Earlier this week, your AgencySpy found itself in the middle of what could become a legal battle between two independent shops.
It all started when we noticed a spot for a company called VidAngel on our sister site Ads of the World. The post itself originally gave top creative credit to Ackermania Creative, the online video marketing wing of Ackerman Bros. Entertainment perhaps best known for its work on those viral Poopourri spots.
Here’s the ad itself again:
After we posted on it, we received an email from The Harmon Brothers, the other studio that worked on the Poopourri campaign and also got production credits for the new ad along with production studio Mystery Box.
They told us that the attribution was not accurate and insisted that we change the post accordingly to give their company top creative billing over Ackermania.
That was only the beginning.
Harmon told us that Ackermania had only come up with the general concept and one of the key taglines in the campaign, that the agency had no further involvement in its production, and that the mention of their name in the credits on the “making of” YouTube clip was simply an acknowledgement of that early contribution.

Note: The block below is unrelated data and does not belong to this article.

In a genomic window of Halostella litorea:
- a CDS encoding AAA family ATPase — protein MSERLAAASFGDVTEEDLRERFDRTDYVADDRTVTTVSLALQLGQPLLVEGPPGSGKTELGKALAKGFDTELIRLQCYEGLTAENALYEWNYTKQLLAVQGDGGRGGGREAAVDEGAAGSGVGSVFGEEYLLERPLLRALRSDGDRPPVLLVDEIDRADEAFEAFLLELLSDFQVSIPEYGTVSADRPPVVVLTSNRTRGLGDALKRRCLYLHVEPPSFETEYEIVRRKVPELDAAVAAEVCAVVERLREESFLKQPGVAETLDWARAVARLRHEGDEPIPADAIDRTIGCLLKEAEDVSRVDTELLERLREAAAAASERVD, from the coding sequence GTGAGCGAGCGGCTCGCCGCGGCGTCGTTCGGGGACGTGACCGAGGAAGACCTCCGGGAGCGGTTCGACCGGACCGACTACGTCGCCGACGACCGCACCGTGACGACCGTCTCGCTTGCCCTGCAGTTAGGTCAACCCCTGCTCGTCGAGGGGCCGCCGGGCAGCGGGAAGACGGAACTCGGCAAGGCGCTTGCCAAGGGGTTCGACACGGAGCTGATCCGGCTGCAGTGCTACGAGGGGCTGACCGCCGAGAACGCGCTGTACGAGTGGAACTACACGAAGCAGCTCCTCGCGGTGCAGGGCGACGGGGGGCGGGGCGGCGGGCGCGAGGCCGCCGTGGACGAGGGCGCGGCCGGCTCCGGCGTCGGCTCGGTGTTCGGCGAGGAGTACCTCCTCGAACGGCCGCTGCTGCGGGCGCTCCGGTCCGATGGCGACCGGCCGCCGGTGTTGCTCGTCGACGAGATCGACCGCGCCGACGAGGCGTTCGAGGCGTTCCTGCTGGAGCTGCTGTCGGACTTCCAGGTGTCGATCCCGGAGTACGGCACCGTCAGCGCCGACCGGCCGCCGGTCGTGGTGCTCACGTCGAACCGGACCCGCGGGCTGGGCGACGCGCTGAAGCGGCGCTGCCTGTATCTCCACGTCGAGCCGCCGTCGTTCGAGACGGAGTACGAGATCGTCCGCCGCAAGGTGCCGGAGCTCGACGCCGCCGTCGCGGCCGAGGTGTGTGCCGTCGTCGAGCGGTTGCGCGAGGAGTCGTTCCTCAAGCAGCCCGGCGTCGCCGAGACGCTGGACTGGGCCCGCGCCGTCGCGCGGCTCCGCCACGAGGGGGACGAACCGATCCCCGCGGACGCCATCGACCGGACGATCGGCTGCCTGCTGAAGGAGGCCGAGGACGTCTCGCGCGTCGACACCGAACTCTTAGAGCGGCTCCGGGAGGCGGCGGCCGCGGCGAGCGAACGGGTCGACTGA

(We should also mention that VidAngel, the company being promoted here, was founded by the very same Harmon Brothers.)
We changed our headline accordingly, added the credits referenced and assumed that the matter had been resolved.
It had not.
Yesterday we received an email from Joel Ackerman of Ackermania, who told us that we had it right the first time: Ackermania was the creative agency behind the campaign. Ackerman writes that, while Mystery Box and Harmon Brothers were co-producers, Ackermania developed the creative for the campaign, participated in both pre- and post-production and, according to an earlier agreement, should have been listed first in all subsequent credits as the primary creative.
We now hear that Ackerman plans to take legal action against Harmon to ensure that future credits take the form originally (allegedly) agreed upon by the two parties.
And we have a question: how often does this happen in the “traditional” agency world?